A Piazza With Everything

Rookie catcher Mike Piazza brings a hot bat, a fiery intensity and a touch of the paisano to Tommy Lasorda's lineup
Rookie catcher Mike Piazza brings a hot bat, a fiery intensity and a touch of the paisano to Tommy Lasorda's lineup
July 04, 1993

Tommy Lasorda is on his feet, pontificating again. As he watches an old movie on the big-screen TV in his office, changes out of his sweaty batting practice T-shirt and eats simultaneously from two of the largest bowls of salad ever tossed, Lasorda spews superlatives—and shreds of lettuce—about the Los Angeles Dodgers' latest lock to win a National League Rookie of the Year award, catcher Mike Piazza.

"Michael will be a marquee player for us, an impact player," says Lasorda, the Dodgers' manager for 17 years. "People will come from all over the country to see him play." That might sound like typical Dodger Blue bluster, but there is good reason to take every Lasorda mouthful as gospel. He has been right about Piazza before.

A distant relative of Lasorda's and a son of the manager's closest friend, Vincent Piazza, Mike was a courtesy pick in the 62nd round of the 1988 free-agent amateur draft. "I asked the Dodgers to draft him as a favor," Lasorda says. "And, thank God, they did."

When L.A. didn't re-sign 13-year veteran Mike Scioscia in the off-season, the Dodgers opened spring training this year without a regular catcher. But Piazza, with all of 21 big league games under his belt, made short work of the four-man fight for the job by swinging a hot bat from the outset. He hit .478 and four home runs in the spring, and he hasn't cooled off since.

At week's end Piazza was ranked among the top 10 players in the National League in five offensive categories, with a .331 average, 15 home runs, 52 RBIs, a .556 slugging percentage and 143 total bases. What's more, the 24-year-old rookie had led the Dodgers—a team coming off its worst finish, last in the National League West, since 1905—into third place, with 11 game-winning RBIs.

"He is a very good mistake hitter," says Atlanta Brave pitcher Greg Maddux, whom Piazza has tagged for three hits in four at bats. "I hung a changeup to him, and he hit it out of the park. He's one of the better hitters in the game right now; he has tremendous bat speed. A lot of people have trouble in their second or third year after a really good first season, but I would be really surprised if he did."

Piazza has already hit as many home runs as Johnny Bench did in his Rookie of the Year season with the Cincinnati Reds (1968), and he could wind up as the first rookie catcher to hit .300 since Benito Santiago did it with the San Diego Padres in '87. Piazza is making headlines 40 years after Roy Campanella had the greatest season ever by a Dodger catcher: Campy hit .312, with 41 home runs and 142 RBIs, in 1953. Piazza says Campanella, who was a fixture at Dodger Stadium until his death last Saturday night (POINT AFTER, page 70), "was very inspirational to me and helped me out a lot."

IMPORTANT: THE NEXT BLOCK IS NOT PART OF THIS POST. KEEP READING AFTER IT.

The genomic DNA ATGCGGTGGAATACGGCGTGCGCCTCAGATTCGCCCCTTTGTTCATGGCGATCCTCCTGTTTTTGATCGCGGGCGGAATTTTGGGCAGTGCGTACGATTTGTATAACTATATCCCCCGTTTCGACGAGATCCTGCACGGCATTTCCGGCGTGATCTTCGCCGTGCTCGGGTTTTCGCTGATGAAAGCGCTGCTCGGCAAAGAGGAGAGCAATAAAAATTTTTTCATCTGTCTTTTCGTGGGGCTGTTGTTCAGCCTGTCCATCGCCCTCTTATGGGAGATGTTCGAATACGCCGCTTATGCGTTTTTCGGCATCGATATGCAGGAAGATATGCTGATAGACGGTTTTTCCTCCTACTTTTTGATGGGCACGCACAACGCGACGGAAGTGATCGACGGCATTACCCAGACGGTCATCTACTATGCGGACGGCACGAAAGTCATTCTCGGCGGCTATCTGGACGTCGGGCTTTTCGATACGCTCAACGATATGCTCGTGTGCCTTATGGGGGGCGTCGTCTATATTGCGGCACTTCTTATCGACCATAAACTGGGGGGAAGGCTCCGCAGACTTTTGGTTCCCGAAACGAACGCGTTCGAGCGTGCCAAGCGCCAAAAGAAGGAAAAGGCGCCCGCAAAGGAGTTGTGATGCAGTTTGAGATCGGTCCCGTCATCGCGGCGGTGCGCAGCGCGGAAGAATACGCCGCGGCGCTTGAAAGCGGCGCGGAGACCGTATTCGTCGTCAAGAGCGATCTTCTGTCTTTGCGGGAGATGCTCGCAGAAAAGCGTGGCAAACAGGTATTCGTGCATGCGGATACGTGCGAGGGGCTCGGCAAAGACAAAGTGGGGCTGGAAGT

Barring a total collapse at the plate, Piazza is in line to become the sixth Dodger to be named Rookie of the Year in the last 15 seasons, joining Rick Sutcliffe (1979), Steve Howe ('80), Fernando Valenzuela ('81), Steve Sax ('82) and Eric Karros ('92). Now it's hard to tell who did the favor for whom. Sure, Lasorda opened a door for him, but Piazza has blown it off its hinges.

"Sometimes I look around, and I think, 'What the hell am I doing here?' " Piazza says. "Someday someone is going to drag me away and put me in a Looney Tune."

His improbable story began not when he sneaked into professional baseball through the back door but when he was 11, playing in his backyard. At an age when most boys are building forts and tree houses, Piazza and his father were assembling a big league pitching machine and erecting a makeshift batting cage behind their modest house in the Philadelphia suburb of Phoenixville. From then on, South Spring Lane echoed with the ping of aluminum on leather, no matter what the season or time of day.

In the winter Mike would shovel the snow out of the cage, heat the baseballs on the stove and wrap pipe insulation around the bat handle so his hands wouldn't sting. "I was out there every day," he says. "I would come home from school, get a snack, watch cartoons and then hit. Every spring I would see that I was hitting the ball farther and farther."

Eventually Vince enclosed the batting cage by adding a roof and paneling, along with a heater. "It was such an ugly thing; I can't believe the neighbors didn't complain," he says. "Actually the zoning board came by once to investigate. When they asked what it was, I told them it was my son's ticket to the major leagues."